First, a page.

During a conversation with Dickey Center for International Understanding director Daniel Benjamin Thursday in Filene Auditorium, Coll discussed his time covering the ExxonMobil oil spill, the CIA and tracking the bin Laden family, as well as his thoughts on the evolving role of journalism and the ways in which he approaches stories.
Coll said he doubted the U.S. government had ever looked at the Bin Laden family's documents, which he said helped to inform his perspective by adding color to the family's history. The documents revealed a story in the modernization of Saudi Arabia, both in the sudden wealth that resulted from the oil boom and the generation that came of age during that time.
"When you read about Saudi Arabia in the popular press, it's hard to get any of that texture or complexity or flavor of the Saudi global identity," Coll said.
He wanted to write a multi-generational narrative of the bin Laden family and had traveled to Saudi Arabia several times, but without the footprint of legal documents left in London, the United States and other parts of the world he would have struggled to find material.
"There are really no points of entry for a journalist normally, when you go into a new country you have academia, universities, professors, civil society, newspapers and media companies where you can go," Coll said. "Saudi Arabia basically has none of that."
Osama bin Laden is typically portrayed as a man who lived a normal life and descended into radicalism, but Coll said bin Laden was respected by his family for pursuing what was seen as a "righteous cause celebrated in public."
Coll elaborated on his other reporting experiences, including his time as a foreign correspondent and managing editor during his 20-year career at The Washington Post.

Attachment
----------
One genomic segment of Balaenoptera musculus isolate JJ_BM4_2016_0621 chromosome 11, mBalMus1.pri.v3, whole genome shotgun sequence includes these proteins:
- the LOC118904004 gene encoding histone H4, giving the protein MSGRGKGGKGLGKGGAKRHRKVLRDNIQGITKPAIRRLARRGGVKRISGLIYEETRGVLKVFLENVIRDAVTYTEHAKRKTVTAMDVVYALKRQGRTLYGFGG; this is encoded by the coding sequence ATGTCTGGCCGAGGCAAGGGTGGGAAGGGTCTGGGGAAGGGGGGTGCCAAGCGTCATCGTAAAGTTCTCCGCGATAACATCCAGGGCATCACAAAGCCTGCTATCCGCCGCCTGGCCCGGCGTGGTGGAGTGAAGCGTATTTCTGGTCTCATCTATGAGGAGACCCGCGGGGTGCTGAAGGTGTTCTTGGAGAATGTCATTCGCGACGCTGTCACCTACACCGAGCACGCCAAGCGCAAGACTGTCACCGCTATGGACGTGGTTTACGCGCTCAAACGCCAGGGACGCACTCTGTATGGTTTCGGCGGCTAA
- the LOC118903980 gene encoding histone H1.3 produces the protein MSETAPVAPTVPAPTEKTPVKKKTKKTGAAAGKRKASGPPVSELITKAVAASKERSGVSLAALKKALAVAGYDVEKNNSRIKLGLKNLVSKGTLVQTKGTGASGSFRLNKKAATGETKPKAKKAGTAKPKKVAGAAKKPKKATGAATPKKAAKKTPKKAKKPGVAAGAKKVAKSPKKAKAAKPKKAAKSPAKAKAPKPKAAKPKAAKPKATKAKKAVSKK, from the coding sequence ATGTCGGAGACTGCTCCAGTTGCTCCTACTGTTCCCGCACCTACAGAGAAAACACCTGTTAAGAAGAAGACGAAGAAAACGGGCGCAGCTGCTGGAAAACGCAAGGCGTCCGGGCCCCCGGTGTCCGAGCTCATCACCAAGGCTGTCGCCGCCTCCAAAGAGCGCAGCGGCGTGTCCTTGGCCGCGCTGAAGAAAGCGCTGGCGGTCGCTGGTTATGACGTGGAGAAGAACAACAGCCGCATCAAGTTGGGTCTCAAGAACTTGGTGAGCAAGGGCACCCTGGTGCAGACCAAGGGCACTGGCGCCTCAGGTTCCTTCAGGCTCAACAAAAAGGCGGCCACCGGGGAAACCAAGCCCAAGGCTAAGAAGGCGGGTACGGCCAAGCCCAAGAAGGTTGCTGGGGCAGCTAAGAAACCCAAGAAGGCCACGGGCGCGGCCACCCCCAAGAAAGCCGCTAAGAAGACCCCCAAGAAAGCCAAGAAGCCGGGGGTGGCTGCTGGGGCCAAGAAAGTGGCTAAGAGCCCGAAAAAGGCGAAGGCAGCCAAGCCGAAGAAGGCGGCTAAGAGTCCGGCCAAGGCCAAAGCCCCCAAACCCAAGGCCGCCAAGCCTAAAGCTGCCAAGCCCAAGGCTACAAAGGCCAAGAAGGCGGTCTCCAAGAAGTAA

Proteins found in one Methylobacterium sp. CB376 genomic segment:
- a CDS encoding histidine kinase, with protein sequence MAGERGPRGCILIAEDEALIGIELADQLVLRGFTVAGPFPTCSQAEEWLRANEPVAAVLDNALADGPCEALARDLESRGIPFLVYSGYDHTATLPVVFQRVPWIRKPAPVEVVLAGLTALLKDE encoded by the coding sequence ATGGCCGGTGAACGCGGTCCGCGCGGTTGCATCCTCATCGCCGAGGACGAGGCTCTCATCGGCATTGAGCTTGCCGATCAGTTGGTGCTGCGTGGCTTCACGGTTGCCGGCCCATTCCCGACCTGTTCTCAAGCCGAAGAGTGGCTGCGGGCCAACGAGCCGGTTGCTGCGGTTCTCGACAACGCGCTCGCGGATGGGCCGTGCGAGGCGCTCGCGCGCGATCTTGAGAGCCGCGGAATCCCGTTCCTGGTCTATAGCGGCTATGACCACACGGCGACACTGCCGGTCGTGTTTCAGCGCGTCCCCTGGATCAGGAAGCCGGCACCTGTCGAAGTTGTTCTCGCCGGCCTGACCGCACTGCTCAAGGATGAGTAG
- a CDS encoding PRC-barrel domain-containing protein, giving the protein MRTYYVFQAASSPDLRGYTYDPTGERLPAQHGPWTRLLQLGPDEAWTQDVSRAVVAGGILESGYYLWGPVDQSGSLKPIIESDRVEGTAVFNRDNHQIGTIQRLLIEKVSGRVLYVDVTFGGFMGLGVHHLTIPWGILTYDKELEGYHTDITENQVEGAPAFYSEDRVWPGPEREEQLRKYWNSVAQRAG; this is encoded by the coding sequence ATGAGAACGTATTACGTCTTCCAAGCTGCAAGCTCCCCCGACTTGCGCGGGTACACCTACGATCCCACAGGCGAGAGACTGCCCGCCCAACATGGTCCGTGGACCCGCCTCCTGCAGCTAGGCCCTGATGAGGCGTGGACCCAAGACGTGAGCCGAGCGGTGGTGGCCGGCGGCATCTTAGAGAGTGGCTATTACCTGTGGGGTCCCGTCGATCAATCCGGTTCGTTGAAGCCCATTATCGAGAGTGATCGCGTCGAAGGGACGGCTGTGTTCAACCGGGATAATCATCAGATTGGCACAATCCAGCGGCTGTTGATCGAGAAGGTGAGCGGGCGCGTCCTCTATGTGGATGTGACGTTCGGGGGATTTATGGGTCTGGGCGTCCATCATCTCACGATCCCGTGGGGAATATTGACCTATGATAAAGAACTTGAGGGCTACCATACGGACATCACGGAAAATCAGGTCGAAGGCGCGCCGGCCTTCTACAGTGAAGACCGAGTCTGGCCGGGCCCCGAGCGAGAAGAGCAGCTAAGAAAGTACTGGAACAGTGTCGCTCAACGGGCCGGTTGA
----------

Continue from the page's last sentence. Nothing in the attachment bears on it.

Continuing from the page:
"About halfway through the ExxonMobil story, I realized my last three projects had been CIA, bin Laden and ExxonMobil, and ExxonMobil was definitely the hardest," Coll said. "It was the only one where I was actually afraid that a white van might pull up someday and take me off the street."
Journalism's role has changed in a world shared with government whistleblowers like Julian Assange and Edward Snowden, Coll said.
"We are in a period of extraordinary disruption to our regime of expression and press law," he said. "We had a period of extreme stability that ends with WikiLeaks, and are in a new globalized era of arguing about expression and the public interest."
Assange and Snowden indiscriminately dumped all of their information online without fully understanding all of the content, Coll said. Traditionally journalists sort through sensitive materials before disseminating them.
Journalism adapted to new technology and will continue to do so as information becomes increasingly easier to access. Readers have more control over their "information universe," and many are opting to read entertainment news over other sources, Coll said. He noted an emerging information gap, corresponding with growing income disparity.
"At the top end of the spectrum, individuals know more and are absorbing more than they did a generation ago, but at the bottom of the information spectrum people are opting out," Coll said. "It's not that they don't have basic access, but they are choosing ignorance." Dickey Center events intern Alexander Anthony Lopez '15 said he enjoyed the event.
"I'm so grateful for being able to sit in a room and ask him questions about his stories and life, in which he has not only taken on such fascinating topics as the oil industry, the bin Laden family and the CIA but that he is able to so clearly and concisely and eloquently share with us his views on the state of these issues," Lopez said.
Coll is the recipient of two Pulitzer Prizes, one for explanatory journalism and one for general nonfiction. Coll served as president of the New American Foundation from 2007 to 2012 and is currently a staff writer for The New Yorker.